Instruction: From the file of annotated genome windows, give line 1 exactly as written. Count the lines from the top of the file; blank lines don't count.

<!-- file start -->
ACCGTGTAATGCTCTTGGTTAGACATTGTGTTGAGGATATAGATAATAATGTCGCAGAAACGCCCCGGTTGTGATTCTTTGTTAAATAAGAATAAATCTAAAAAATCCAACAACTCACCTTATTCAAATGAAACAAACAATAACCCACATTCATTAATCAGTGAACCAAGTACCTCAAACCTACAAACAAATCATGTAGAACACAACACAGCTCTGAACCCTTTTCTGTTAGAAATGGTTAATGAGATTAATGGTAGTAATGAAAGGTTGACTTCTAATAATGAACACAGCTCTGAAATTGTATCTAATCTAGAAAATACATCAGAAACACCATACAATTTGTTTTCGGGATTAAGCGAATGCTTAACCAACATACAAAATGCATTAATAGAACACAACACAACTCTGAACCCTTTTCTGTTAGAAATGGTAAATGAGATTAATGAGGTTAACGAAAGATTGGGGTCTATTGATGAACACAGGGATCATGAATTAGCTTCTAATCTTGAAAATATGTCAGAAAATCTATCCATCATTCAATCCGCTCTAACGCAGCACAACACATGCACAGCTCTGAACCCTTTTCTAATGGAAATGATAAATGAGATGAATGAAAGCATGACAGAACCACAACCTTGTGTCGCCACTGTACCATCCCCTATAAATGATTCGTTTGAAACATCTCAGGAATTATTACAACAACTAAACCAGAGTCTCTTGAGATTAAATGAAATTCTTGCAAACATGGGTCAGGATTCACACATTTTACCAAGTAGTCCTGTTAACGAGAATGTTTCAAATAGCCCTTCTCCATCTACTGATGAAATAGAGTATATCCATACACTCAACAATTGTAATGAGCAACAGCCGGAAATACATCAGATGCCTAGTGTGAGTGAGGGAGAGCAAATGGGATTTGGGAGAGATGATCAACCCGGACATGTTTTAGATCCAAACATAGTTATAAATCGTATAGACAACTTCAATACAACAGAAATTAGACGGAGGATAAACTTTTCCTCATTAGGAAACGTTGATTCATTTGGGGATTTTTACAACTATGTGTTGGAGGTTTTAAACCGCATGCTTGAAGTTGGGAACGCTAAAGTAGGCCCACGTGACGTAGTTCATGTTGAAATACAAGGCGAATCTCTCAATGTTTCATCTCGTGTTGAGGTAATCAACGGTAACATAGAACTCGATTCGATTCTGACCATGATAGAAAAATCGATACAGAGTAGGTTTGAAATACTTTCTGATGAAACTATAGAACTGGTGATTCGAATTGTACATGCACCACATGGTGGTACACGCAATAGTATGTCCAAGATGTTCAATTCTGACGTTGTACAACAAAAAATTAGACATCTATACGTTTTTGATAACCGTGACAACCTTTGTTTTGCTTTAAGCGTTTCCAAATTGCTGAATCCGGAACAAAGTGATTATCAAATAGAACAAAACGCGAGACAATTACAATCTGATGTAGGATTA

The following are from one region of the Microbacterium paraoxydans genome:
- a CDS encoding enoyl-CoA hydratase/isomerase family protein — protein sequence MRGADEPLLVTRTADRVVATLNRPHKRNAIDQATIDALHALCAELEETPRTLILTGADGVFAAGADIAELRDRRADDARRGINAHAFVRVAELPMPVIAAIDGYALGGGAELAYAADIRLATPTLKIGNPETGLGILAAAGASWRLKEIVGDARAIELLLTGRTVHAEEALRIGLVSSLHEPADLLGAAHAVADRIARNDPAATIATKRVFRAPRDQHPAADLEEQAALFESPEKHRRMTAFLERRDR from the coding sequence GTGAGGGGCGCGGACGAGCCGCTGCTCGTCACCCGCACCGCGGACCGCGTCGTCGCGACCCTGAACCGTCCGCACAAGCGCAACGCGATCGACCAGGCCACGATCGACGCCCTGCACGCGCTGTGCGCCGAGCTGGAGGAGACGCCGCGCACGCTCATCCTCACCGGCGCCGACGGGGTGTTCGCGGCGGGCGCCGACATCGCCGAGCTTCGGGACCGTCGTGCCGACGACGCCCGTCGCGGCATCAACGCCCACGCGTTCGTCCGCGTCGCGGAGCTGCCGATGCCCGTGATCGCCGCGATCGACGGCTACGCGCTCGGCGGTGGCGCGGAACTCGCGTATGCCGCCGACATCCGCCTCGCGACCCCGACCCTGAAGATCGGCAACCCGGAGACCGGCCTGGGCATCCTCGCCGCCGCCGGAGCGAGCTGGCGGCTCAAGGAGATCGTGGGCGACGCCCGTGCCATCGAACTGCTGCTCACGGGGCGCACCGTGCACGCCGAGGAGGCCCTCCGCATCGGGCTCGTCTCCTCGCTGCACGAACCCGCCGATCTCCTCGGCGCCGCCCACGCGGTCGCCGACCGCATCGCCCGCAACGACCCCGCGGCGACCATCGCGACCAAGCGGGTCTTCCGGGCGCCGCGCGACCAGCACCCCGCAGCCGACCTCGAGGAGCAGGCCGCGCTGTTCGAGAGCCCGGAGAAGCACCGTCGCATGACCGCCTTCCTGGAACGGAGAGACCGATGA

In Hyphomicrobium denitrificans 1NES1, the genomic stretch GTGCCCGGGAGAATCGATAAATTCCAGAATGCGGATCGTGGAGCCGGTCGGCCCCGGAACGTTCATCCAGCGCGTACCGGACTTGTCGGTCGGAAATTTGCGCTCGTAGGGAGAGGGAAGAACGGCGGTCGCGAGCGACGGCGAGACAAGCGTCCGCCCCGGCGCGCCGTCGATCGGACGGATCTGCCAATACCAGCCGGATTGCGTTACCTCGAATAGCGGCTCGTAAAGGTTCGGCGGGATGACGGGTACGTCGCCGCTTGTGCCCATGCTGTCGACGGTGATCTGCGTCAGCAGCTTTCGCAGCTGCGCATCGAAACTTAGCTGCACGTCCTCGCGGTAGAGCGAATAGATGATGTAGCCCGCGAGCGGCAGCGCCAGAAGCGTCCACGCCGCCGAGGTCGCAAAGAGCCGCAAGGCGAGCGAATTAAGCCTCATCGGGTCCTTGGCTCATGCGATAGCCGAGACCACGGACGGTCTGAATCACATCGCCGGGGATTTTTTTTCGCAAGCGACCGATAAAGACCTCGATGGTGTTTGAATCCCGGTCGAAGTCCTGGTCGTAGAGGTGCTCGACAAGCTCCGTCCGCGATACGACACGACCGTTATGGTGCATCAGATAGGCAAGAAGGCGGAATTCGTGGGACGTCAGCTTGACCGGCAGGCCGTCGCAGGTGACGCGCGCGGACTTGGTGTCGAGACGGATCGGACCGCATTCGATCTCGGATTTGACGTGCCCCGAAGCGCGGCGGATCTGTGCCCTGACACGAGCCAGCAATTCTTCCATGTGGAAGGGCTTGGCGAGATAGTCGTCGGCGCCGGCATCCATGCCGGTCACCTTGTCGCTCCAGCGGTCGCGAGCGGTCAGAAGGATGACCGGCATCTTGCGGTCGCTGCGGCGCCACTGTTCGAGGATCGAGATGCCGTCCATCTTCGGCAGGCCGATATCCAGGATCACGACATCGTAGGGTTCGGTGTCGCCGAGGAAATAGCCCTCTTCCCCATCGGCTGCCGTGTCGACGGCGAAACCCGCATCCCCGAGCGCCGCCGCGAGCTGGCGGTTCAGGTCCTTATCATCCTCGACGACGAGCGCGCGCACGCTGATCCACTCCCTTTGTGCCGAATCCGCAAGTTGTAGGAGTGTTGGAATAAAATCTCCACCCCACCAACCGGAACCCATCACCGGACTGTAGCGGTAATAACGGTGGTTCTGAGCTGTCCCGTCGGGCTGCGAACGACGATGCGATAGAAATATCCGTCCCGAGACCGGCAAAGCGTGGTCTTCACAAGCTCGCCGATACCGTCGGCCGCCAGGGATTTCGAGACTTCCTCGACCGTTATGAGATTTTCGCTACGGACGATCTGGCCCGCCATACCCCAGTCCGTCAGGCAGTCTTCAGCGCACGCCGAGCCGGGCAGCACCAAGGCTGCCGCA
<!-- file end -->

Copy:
ACCGTGTAATGCTCTTGGTTAGACATTGTGTTGAGGATATAGATAATAATGTCGCAGAAACGCCCCGGTTGTGATTCTTTGTTAAATAAGAATAAATCTAAAAAATCCAACAACTCACCTTATTCAAATGAAACAAACAATAACCCACATTCATTAATCAGTGAACCAAGTACCTCAAACCTACAAACAAATCATGTAGAACACAACACAGCTCTGAACCCTTTTCTGTTAGAAATGGTTAATGAGATTAATGGTAGTAATGAAAGGTTGACTTCTAATAATGAACACAGCTCTGAAATTGTATCTAATCTAGAAAATACATCAGAAACACCATACAATTTGTTTTCGGGATTAAGCGAATGCTTAACCAACATACAAAATGCATTAATAGAACACAACACAACTCTGAACCCTTTTCTGTTAGAAATGGTAAATGAGATTAATGAGGTTAACGAAAGATTGGGGTCTATTGATGAACACAGGGATCATGAATTAGCTTCTAATCTTGAAAATATGTCAGAAAATCTATCCATCATTCAATCCGCTCTAACGCAGCACAACACATGCACAGCTCTGAACCCTTTTCTAATGGAAATGATAAATGAGATGAATGAAAGCATGACAGAACCACAACCTTGTGTCGCCACTGTACCATCCCCTATAAATGATTCGTTTGAAACATCTCAGGAATTATTACAACAACTAAACCAGAGTCTCTTGAGATTAAATGAAATTCTTGCAAACATGGGTCAGGATTCACACATTTTACCAAGTAGTCCTGTTAACGAGAATGTTTCAAATAGCCCTTCTCCATCTACTGATGAAATAGAGTATATCCATACACTCAACAATTGTAATGAGCAACAGCCGGAAATACATCAGATGCCTAGTGTGAGTGAGGGAGAGCAAATGGGATTTGGGAGAGATGATCAACCCGGACATGTTTTAGATCCAAACATAGTTATAAATCGTATAGACAACTTCAATACAACAGAAATTAGACGGAGGATAAACTTTTCCTCATTAGGAAACGTTGATTCATTTGGGGATTTTTACAACTATGTGTTGGAGGTTTTAAACCGCATGCTTGAAGTTGGGAACGCTAAAGTAGGCCCACGTGACGTAGTTCATGTTGAAATACAAGGCGAATCTCTCAATGTTTCATCTCGTGTTGAGGTAATCAACGGTAACATAGAACTCGATTCGATTCTGACCATGATAGAAAAATCGATACAGAGTAGGTTTGAAATACTTTCTGATGAAACTATAGAACTGGTGATTCGAATTGTACATGCACCACATGGTGGTACACGCAATAGTATGTCCAAGATGTTCAATTCTGACGTTGTACAACAAAAAATTAGACATCTATACGTTTTTGATAACCGTGACAACCTTTGTTTTGCTTTAAGCGTTTCCAAATTGCTGAATCCGGAACAAAGTGATTATCAAATAGAACAAAACGCGAGACAATTACAATCTGATGTAGGATTA